“As we build up these platforms toward the metaverse,” Sweeney says, “if these platforms are locked down and controlled by these proprietary companies, they are going to have far more power over our lives, our private data, and our private interactions with other people than any platform in previous history.” And Sweeney has promoted the metaverse.

The metaverse poses technical as well as public-relations problems. The most immersive current interface for digital simulations is virtual-technology goggles of the kind produced by Oculus, which Facebook purchased in 2014. Tech companies are exploring so-called brain-machine interfaces that go beyond virtual-reality goggles. These interfaces could further blur the line between us and our devices.

Some brain-machine interfaces detect neural signals via external electrodes or optical sensors attached to the skull or other parts of the body. Such interfaces can also manipulate thoughts with transcranial electromagnetic pulses. These noninvasive devices, however, enable only crude mind-reading and mind-control.

Tech firms are investigating far more ambitious interfaces that work via electrodes implanted into the brain through holes drilled in the skull. The devices can read signals from and transmit them to neurons directly, potentially enabling the kind of precise mind-reading and control envisioned in The Matrix and other science fictions. Facebook has funded research on both noninvasive and invasive brain-machine interfaces.

I’ve raised doubts about the potential of brain implants. Implants designed to treat depression and other mental disorders by stimulating neural tissue have not lived up to their hype. And influencing mood via direct neural stimulation should be much easier than creating detailed hallucinations and boosting intelligence, memory and other cognitive capacities.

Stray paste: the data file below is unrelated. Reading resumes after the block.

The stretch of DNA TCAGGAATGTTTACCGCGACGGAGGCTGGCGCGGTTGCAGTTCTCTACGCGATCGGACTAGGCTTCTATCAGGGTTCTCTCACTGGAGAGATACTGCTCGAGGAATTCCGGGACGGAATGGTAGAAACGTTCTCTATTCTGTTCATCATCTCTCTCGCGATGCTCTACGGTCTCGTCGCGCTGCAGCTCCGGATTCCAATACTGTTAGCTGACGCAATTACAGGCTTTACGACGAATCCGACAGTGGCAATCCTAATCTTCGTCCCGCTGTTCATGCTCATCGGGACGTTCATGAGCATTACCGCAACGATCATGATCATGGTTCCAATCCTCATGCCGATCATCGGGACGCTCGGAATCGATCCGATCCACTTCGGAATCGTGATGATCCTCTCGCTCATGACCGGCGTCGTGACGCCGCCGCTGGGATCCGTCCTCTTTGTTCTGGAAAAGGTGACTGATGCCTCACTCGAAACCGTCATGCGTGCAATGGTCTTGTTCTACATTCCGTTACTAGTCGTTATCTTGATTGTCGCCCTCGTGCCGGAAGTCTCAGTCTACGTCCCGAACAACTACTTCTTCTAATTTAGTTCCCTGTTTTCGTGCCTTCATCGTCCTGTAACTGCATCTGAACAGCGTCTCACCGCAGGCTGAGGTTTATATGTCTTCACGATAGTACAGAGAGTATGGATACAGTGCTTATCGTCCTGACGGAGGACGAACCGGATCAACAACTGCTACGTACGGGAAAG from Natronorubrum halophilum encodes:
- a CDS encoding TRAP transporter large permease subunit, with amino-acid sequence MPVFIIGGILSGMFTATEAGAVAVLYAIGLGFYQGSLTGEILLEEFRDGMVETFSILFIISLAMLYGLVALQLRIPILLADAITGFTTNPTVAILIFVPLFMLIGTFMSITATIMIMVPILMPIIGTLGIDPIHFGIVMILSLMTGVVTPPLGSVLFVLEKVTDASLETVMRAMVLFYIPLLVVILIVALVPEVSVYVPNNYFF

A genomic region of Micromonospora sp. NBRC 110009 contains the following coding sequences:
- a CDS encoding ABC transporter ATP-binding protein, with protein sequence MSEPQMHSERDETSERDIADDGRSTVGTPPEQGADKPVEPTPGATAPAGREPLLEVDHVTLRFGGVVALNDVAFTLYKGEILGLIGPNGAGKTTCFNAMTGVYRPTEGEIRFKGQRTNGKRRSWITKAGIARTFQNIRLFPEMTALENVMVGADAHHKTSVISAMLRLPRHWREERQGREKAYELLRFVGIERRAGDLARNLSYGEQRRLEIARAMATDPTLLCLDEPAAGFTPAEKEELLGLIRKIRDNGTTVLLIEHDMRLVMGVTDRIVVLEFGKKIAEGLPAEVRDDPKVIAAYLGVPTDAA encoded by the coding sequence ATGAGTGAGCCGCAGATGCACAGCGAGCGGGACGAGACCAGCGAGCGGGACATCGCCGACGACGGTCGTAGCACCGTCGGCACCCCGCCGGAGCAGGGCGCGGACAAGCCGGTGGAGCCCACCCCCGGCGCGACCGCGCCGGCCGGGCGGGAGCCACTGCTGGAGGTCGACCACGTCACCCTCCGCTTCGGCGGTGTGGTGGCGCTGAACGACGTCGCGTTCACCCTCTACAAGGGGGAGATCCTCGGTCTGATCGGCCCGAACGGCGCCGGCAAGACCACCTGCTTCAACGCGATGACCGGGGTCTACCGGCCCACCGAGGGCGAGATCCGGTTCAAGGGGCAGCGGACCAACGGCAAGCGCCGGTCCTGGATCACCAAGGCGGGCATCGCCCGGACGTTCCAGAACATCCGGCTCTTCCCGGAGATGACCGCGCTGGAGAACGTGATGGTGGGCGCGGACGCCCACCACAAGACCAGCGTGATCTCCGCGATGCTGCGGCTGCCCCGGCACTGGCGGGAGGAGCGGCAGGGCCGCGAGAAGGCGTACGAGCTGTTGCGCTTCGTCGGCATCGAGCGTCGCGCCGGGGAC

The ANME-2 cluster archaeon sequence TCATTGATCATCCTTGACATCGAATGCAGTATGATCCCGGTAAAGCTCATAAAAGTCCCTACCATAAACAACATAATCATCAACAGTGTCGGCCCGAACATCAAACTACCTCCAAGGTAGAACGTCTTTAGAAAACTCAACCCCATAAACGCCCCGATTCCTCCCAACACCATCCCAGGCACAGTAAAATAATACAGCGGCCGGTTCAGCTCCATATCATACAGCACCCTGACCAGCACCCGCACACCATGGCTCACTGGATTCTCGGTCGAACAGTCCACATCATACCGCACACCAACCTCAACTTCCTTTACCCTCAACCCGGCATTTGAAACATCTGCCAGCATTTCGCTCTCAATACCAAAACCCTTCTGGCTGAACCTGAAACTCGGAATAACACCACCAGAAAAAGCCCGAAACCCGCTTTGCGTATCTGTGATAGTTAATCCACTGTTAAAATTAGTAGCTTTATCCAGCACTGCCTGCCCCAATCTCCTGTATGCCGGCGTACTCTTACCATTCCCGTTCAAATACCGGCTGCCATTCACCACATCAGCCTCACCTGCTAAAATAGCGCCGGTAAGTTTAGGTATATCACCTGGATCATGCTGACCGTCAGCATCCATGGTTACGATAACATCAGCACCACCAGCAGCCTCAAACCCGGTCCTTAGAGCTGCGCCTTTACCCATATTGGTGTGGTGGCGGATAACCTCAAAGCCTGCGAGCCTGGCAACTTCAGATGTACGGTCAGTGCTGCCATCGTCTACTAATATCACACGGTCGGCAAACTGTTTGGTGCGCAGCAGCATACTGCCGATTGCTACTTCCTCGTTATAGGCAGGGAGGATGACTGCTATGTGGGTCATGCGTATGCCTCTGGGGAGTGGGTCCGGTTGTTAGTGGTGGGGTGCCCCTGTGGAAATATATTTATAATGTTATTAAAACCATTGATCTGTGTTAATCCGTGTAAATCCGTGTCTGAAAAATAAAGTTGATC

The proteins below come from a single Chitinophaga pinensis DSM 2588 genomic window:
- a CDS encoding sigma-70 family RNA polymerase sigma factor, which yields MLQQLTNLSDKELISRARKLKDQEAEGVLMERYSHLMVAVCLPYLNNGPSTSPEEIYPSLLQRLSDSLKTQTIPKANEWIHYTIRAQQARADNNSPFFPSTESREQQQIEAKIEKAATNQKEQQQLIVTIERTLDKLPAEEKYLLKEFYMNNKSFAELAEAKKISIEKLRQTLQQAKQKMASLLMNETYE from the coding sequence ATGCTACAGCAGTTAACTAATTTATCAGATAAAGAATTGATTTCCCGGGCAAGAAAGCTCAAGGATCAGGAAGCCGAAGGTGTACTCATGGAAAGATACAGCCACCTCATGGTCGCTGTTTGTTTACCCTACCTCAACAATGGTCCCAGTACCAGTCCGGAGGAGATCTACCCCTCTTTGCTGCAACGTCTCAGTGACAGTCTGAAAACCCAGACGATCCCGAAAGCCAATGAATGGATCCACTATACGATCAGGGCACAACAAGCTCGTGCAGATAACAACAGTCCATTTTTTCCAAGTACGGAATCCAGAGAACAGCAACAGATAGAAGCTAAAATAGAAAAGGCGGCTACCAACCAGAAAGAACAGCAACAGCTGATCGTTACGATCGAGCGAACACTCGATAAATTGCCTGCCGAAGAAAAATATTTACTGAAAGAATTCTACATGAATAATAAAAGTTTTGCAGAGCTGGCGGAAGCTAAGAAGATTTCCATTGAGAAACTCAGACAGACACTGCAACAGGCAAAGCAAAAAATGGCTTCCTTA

Facebook has reportedly discontinued, at least temporarily, research on brain-machine interfaces, which has produced disappointing results. But other companies, notably Elon Musk’s Neuralink, continue to develop implanted interfaces. Moreover, Christof Koch, a leading neuroscientist, has become a kind of cheerleader for brain implants.

In a 2017 opinion piece for the Wall Street Journal, Koch advocates a “crash program to design safe, inexpensive, reliable and long-lasting devices and procedures for manipulating brain processes inside their protective shell.” Here’s another disturbing fact to keep in mind: The Pentagon has pumped tens of millions of dollars into research on brain-machine interfaces.

I wish I could dismiss the metaverse—and especially the version based on brain implants—as silly techno-hype. But scary things that once seemed inconceivable have been happening lately. A thuggish buffoon becomes the most powerful man on earth. A plague sweeps across the planet, killing millions and forcing survivors to wear masks and keep a wary distance from each other.

Given the world’s unpredictability, I have a hard time ruling out the possibility that an unholy alliance of big tech and the military will foist an implant-enabled metaverse on us. After all, as the real world gets scarier, the metaverse might become more and more appealing. In our frightening future, the metaverse, not religion, might serve as the opiate of the masses.